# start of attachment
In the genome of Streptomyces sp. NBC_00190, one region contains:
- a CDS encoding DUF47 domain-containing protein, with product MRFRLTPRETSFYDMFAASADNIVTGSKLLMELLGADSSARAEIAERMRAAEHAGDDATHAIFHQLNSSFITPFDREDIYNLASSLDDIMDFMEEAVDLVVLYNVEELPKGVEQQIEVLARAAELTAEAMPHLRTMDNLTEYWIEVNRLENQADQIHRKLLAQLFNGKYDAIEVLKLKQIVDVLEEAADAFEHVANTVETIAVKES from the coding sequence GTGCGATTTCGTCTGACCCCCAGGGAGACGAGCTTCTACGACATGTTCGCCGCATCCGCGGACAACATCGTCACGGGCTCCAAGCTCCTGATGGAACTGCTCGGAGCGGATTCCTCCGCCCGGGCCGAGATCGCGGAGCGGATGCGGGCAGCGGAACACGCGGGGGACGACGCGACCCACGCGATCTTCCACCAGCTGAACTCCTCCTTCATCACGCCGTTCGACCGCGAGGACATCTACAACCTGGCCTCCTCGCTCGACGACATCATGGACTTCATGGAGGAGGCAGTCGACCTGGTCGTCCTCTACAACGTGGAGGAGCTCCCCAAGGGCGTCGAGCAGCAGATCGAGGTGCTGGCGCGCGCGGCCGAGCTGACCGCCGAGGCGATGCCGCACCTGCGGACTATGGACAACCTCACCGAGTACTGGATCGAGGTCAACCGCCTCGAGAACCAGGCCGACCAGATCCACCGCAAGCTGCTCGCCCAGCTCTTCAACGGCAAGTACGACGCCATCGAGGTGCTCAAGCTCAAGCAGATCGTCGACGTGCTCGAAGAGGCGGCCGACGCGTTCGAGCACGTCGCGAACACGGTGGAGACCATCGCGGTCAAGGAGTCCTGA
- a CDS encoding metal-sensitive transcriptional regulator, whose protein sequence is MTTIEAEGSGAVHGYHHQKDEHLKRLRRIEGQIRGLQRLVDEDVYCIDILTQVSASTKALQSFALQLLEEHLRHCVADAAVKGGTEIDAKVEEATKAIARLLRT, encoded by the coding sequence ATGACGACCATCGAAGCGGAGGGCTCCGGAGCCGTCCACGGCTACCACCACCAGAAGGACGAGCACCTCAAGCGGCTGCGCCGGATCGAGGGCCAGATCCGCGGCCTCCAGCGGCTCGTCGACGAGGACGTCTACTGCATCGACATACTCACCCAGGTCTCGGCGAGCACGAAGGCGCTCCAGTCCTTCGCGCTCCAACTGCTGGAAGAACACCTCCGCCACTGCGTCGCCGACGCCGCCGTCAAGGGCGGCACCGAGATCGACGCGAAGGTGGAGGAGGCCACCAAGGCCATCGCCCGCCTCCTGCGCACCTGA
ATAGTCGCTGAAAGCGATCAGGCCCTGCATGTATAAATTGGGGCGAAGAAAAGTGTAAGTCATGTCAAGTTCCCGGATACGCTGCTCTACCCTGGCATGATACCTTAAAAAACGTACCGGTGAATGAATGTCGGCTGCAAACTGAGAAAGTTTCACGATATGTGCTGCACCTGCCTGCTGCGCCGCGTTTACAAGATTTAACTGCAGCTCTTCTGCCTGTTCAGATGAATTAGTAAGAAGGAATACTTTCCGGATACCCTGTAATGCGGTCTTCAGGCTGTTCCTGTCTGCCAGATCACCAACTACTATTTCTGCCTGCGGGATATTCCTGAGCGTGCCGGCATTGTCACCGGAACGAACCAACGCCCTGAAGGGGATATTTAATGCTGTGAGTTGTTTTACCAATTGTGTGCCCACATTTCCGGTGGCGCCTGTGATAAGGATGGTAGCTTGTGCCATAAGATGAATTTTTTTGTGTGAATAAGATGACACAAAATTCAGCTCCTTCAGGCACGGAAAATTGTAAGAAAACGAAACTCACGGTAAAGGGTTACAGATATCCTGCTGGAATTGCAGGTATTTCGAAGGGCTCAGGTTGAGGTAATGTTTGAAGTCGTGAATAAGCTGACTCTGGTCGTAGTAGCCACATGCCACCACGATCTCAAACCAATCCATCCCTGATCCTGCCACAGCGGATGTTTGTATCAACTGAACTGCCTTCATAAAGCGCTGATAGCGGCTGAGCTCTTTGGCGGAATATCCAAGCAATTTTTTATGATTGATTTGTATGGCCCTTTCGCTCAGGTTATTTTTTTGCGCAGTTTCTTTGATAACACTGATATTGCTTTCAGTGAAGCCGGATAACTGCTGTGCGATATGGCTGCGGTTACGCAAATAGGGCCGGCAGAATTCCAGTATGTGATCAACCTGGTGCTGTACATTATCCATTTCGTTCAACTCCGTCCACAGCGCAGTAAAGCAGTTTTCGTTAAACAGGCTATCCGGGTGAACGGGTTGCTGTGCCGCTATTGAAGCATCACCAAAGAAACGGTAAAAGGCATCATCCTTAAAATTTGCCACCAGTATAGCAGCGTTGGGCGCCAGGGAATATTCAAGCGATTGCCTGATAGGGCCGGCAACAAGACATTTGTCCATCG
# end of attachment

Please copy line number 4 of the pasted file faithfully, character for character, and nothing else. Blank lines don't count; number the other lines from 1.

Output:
ATAGTCGCTGAAAGCGATCAGGCCCTGCATGTATAAATTGGGGCGAAGAAAAGTGTAAGTCATGTCAAGTTCCCGGATACGCTGCTCTACCCTGGCATGATACCTTAAAAAACGTACCGGTGAATGAATGTCGGCTGCAAACTGAGAAAGTTTCACGATATGTGCTGCACCTGCCTGCTGCGCCGCGTTTACAAGATTTAACTGCAGCTCTTCTGCCTGTTCAGATGAATTAGTAAGAAGGAATACTTTCCGGATACCCTGTAATGCGGTCTTCAGGCTGTTCCTGTCTGCCAGATCACCAACTACTATTTCTGCCTGCGGGATATTCCTGAGCGTGCCGGCATTGTCACCGGAACGAACCAACGCCCTGAAGGGGATATTTAATGCTGTGAGTTGTTTTACCAATTGTGTGCCCACATTTCCGGTGGCGCCTGTGATAAGGATGGTAGCTTGTGCCATAAGATGAATTTTTTTGTGTGAATAAGATGACACAAAATTCAGCTCCTTCAGGCACGGAAAATTGTAAGAAAACGAAACTCACGGTAAAGGGTTACAGATATCCTGCTGGAATTGCAGGTATTTCGAAGGGCTCAGGTTGAGGTAATGTTTGAAGTCGTGAATAAGCTGACTCTGGTCGTAGTAGCCACATGCCACCACGATCTCAAACCAATCCATCCCTGATCCTGCCACAGCGGATGTTTGTATCAACTGAACTGCCTTCATAAAGCGCTGATAGCGGCTGAGCTCTTTGGCGGAATATCCAAGCAATTTTTTATGATTGATTTGTATGGCCCTTTCGCTCAGGTTATTTTTTTGCGCAGTTTCTTTGATAACACTGATATTGCTTTCAGTGAAGCCGGATAACTGCTGTGCGATATGGCTGCGGTTACGCAAATAGGGCCGGCAGAATTCCAGTATGTGATCAACCTGGTGCTGTACATTATCCATTTCGTTCAACTCCGTCCACAGCGCAGTAAAGCAGTTTTCGTTAAACAGGCTATCCGGGTGAACGGGTTGCTGTGCCGCTATTGAAGCATCACCAAAGAAACGGTAAAAGGCATCATCCTTAAAATTTGCCACCAGTATAGCAGCGTTGGGCGCCAGGGAATATTCAAGCGATTGCCTGATAGGGCCGGCAACAAGACATTTGTCCATCG